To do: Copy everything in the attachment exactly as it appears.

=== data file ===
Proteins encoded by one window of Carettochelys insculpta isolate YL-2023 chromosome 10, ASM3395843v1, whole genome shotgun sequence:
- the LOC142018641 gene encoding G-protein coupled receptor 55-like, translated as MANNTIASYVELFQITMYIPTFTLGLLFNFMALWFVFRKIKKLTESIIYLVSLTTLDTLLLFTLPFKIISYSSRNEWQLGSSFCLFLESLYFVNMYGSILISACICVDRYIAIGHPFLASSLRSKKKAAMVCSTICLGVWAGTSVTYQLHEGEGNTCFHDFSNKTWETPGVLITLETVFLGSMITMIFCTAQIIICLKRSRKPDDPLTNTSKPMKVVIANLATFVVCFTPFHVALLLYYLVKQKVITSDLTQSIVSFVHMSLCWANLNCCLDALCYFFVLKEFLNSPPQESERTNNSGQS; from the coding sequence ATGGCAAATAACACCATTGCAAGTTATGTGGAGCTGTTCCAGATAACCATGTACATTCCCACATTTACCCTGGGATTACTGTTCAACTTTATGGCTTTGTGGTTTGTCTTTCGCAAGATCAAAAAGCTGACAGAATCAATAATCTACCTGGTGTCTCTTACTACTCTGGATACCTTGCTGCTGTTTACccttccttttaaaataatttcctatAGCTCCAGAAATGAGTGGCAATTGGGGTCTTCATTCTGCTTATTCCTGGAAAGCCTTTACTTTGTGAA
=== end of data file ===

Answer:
Proteins encoded by one window of Carettochelys insculpta isolate YL-2023 chromosome 10, ASM3395843v1, whole genome shotgun sequence:
- the LOC142018641 gene encoding G-protein coupled receptor 55-like, translated as MANNTIASYVELFQITMYIPTFTLGLLFNFMALWFVFRKIKKLTESIIYLVSLTTLDTLLLFTLPFKIISYSSRNEWQLGSSFCLFLESLYFVNMYGSILISACICVDRYIAIGHPFLASSLRSKKKAAMVCSTICLGVWAGTSVTYQLHEGEGNTCFHDFSNKTWETPGVLITLETVFLGSMITMIFCTAQIIICLKRSRKPDDPLTNTSKPMKVVIANLATFVVCFTPFHVALLLYYLVKQKVITSDLTQSIVSFVHMSLCWANLNCCLDALCYFFVLKEFLNSPPQESERTNNSGQS; from the coding sequence ATGGCAAATAACACCATTGCAAGTTATGTGGAGCTGTTCCAGATAACCATGTACATTCCCACATTTACCCTGGGATTACTGTTCAACTTTATGGCTTTGTGGTTTGTCTTTCGCAAGATCAAAAAGCTGACAGAATCAATAATCTACCTGGTGTCTCTTACTACTCTGGATACCTTGCTGCTGTTTACccttccttttaaaataatttcctatAGCTCCAGAAATGAGTGGCAATTGGGGTCTTCATTCTGCTTATTCCTGGAAAGCCTTTACTTTGTGAA